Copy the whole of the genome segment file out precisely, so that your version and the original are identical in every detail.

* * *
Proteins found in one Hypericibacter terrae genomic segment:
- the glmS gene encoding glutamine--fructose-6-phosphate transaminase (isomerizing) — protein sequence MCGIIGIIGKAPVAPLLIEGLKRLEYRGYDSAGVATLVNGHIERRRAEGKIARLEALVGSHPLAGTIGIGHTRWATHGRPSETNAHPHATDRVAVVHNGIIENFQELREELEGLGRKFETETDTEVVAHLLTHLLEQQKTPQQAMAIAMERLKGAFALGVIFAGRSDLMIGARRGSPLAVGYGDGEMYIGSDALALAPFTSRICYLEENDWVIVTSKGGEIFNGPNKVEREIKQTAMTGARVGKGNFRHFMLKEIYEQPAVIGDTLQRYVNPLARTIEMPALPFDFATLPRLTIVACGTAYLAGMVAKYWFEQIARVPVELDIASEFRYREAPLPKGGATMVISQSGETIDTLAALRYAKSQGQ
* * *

Proteins found in one Hypericibacter terrae genomic segment:
- the glmS gene encoding glutamine--fructose-6-phosphate transaminase (isomerizing) — protein sequence MCGIIGIIGKAPVAPLLIEGLKRLEYRGYDSAGVATLVNGHIERRRAEGKIARLEALVGSHPLAGTIGIGHTRWATHGRPSETNAHPHATDRVAVVHNGIIENFQELREELEGLGRKFETETDTEVVAHLLTHLLEQQKTPQQAMAIAMERLKGAFALGVIFAGRSDLMIGARRGSPLAVGYGDGEMYIGSDALALAPFTSRICYLEENDWVIVTSKGGEIFNGPNKVEREIKQTAMTGARVGKGNFRHFMLKEIYEQPAVIGDTLQRYVNPLARTIEMPALPFDFATLPRLTIVACGTAYLAGMVAKYWFEQIARVPVELDIASEFRYREAPLPKGGATMVISQSGETIDTLAALRYAKSQGQ